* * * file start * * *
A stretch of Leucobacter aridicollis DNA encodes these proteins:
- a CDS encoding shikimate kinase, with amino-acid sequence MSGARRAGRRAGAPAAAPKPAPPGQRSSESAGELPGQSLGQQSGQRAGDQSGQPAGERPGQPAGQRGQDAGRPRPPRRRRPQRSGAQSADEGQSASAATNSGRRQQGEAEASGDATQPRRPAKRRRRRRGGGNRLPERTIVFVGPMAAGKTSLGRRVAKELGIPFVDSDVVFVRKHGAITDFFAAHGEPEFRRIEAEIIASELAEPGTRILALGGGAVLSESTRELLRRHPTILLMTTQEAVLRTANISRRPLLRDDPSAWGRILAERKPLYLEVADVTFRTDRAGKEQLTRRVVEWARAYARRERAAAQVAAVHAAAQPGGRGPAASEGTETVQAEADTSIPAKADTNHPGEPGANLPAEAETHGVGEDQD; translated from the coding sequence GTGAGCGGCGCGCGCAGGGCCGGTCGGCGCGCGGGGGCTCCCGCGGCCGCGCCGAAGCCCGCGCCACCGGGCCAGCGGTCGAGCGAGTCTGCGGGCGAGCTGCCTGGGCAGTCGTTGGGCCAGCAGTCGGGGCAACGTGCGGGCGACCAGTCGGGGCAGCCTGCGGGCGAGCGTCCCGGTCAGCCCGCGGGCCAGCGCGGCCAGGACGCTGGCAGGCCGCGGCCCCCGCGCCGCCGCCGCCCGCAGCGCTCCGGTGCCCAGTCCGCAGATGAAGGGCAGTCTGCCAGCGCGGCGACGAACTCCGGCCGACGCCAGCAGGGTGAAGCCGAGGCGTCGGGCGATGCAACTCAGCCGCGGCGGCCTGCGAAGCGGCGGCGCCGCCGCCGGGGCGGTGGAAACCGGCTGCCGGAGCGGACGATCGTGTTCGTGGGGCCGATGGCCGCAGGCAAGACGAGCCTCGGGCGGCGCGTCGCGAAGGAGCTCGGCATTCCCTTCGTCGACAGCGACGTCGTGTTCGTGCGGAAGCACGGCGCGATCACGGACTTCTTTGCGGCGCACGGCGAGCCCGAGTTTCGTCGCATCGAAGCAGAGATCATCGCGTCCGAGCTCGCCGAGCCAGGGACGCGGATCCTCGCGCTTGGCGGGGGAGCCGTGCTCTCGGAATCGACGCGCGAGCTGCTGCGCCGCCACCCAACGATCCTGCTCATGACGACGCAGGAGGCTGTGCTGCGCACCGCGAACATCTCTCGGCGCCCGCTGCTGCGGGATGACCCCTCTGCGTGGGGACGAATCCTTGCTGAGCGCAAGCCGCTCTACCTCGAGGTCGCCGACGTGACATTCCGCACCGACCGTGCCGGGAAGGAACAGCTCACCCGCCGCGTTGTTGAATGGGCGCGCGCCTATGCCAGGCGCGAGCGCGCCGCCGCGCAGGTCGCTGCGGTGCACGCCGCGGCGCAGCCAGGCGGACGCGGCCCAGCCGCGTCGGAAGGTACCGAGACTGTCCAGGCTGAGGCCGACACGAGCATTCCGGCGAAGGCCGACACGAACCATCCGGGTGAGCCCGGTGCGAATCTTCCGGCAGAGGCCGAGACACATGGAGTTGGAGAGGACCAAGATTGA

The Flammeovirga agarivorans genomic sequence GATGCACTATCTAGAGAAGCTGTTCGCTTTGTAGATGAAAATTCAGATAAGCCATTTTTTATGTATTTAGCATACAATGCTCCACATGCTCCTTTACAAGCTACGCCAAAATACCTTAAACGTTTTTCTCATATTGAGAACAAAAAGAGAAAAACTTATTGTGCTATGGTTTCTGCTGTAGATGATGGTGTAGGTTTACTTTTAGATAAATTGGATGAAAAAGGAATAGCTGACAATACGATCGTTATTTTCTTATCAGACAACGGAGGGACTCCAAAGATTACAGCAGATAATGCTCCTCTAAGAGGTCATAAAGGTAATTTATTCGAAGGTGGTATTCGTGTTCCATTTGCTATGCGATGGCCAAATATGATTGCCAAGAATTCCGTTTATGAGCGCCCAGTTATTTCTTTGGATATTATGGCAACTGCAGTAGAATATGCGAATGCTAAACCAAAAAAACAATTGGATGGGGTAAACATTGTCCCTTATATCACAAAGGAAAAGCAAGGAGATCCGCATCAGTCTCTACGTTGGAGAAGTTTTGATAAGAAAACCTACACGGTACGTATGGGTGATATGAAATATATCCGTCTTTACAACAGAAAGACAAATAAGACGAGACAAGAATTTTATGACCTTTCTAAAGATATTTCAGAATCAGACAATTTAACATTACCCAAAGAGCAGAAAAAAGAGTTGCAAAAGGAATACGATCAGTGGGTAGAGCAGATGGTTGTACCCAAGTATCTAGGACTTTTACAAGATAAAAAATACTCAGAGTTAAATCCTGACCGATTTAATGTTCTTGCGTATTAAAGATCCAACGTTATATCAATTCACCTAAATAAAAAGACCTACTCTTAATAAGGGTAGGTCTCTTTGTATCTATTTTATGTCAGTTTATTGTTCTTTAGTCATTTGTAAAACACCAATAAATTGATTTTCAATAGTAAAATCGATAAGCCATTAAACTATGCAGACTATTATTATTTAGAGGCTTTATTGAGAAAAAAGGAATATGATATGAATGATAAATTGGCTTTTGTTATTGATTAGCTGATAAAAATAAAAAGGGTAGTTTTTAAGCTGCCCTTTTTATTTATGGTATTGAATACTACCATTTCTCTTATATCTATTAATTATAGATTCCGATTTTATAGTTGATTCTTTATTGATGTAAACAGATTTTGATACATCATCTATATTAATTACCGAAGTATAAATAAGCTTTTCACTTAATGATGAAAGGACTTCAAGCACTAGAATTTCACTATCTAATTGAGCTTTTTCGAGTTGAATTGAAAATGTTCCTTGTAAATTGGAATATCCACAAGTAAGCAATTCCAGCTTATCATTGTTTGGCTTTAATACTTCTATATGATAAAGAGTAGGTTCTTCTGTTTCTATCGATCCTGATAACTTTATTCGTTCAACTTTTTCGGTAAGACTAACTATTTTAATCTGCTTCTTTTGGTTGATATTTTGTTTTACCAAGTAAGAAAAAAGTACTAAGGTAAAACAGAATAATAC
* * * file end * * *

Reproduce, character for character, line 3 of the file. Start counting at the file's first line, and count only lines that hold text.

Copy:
The Flammeovirga agarivorans genomic sequence GATGCACTATCTAGAGAAGCTGTTCGCTTTGTAGATGAAAATTCAGATAAGCCATTTTTTATGTATTTAGCATACAATGCTCCACATGCTCCTTTACAAGCTACGCCAAAATACCTTAAACGTTTTTCTCATATTGAGAACAAAAAGAGAAAAACTTATTGTGCTATGGTTTCTGCTGTAGATGATGGTGTAGGTTTACTTTTAGATAAATTGGATGAAAAAGGAATAGCTGACAATACGATCGTTATTTTCTTATCAGACAACGGAGGGACTCCAAAGATTACAGCAGATAATGCTCCTCTAAGAGGTCATAAAGGTAATTTATTCGAAGGTGGTATTCGTGTTCCATTTGCTATGCGATGGCCAAATATGATTGCCAAGAATTCCGTTTATGAGCGCCCAGTTATTTCTTTGGATATTATGGCAACTGCAGTAGAATATGCGAATGCTAAACCAAAAAAACAATTGGATGGGGTAAACATTGTCCCTTATATCACAAAGGAAAAGCAAGGAGATCCGCATCAGTCTCTACGTTGGAGAAGTTTTGATAAGAAAACCTACACGGTACGTATGGGTGATATGAAATATATCCGTCTTTACAACAGAAAGACAAATAAGACGAGACAAGAATTTTATGACCTTTCTAAAGATATTTCAGAATCAGACAATTTAACATTACCCAAAGAGCAGAAAAAAGAGTTGCAAAAGGAATACGATCAGTGGGTAGAGCAGATGGTTGTACCCAAGTATCTAGGACTTTTACAAGATAAAAAATACTCAGAGTTAAATCCTGACCGATTTAATGTTCTTGCGTATTAAAGATCCAACGTTATATCAATTCACCTAAATAAAAAGACCTACTCTTAATAAGGGTAGGTCTCTTTGTATCTATTTTATGTCAGTTTATTGTTCTTTAGTCATTTGTAAAACACCAATAAATTGATTTTCAATAGTAAAATCGATAAGCCATTAAACTATGCAGACTATTATTATTTAGAGGCTTTATTGAGAAAAAAGGAATATGATATGAATGATAAATTGGCTTTTGTTATTGATTAGCTGATAAAAATAAAAAGGGTAGTTTTTAAGCTGCCCTTTTTATTTATGGTATTGAATACTACCATTTCTCTTATATCTATTAATTATAGATTCCGATTTTATAGTTGATTCTTTATTGATGTAAACAGATTTTGATACATCATCTATATTAATTACCGAAGTATAAATAAGCTTTTCACTTAATGATGAAAGGACTTCAAGCACTAGAATTTCACTATCTAATTGAGCTTTTTCGAGTTGAATTGAAAATGTTCCTTGTAAATTGGAATATCCACAAGTAAGCAATTCCAGCTTATCATTGTTTGGCTTTAATACTTCTATATGATAAAGAGTAGGTTCTTCTGTTTCTATCGATCCTGATAACTTTATTCGTTCAACTTTTTCGGTAAGACTAACTATTTTAATCTGCTTCTTTTGGTTGATATTTTGTTTTACCAAGTAAGAAAAAAGTACTAAGGTAAAACAGAATAATAC